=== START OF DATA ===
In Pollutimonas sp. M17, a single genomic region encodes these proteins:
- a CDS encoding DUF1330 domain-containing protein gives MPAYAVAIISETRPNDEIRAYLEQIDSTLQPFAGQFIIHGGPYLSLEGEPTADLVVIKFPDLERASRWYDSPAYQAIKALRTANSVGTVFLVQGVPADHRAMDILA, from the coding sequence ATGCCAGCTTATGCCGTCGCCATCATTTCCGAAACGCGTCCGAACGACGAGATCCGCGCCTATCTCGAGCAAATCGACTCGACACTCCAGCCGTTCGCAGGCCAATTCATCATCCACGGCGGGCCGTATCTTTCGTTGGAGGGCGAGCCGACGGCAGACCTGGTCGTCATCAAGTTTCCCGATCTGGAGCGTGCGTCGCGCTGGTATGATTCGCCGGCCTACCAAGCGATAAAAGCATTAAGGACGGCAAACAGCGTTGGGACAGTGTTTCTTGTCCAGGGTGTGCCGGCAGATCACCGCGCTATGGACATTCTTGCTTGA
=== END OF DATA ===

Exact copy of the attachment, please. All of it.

In Pollutimonas sp. M17, a single genomic region encodes these proteins:
- a CDS encoding DUF1330 domain-containing protein gives MPAYAVAIISETRPNDEIRAYLEQIDSTLQPFAGQFIIHGGPYLSLEGEPTADLVVIKFPDLERASRWYDSPAYQAIKALRTANSVGTVFLVQGVPADHRAMDILA, from the coding sequence ATGCCAGCTTATGCCGTCGCCATCATTTCCGAAACGCGTCCGAACGACGAGATCCGCGCCTATCTCGAGCAAATCGACTCGACACTCCAGCCGTTCGCAGGCCAATTCATCATCCACGGCGGGCCGTATCTTTCGTTGGAGGGCGAGCCGACGGCAGACCTGGTCGTCATCAAGTTTCCCGATCTGGAGCGTGCGTCGCGCTGGTATGATTCGCCGGCCTACCAAGCGATAAAAGCATTAAGGACGGCAAACAGCGTTGGGACAGTGTTTCTTGTCCAGGGTGTGCCGGCAGATCACCGCGCTATGGACATTCTTGCTTGA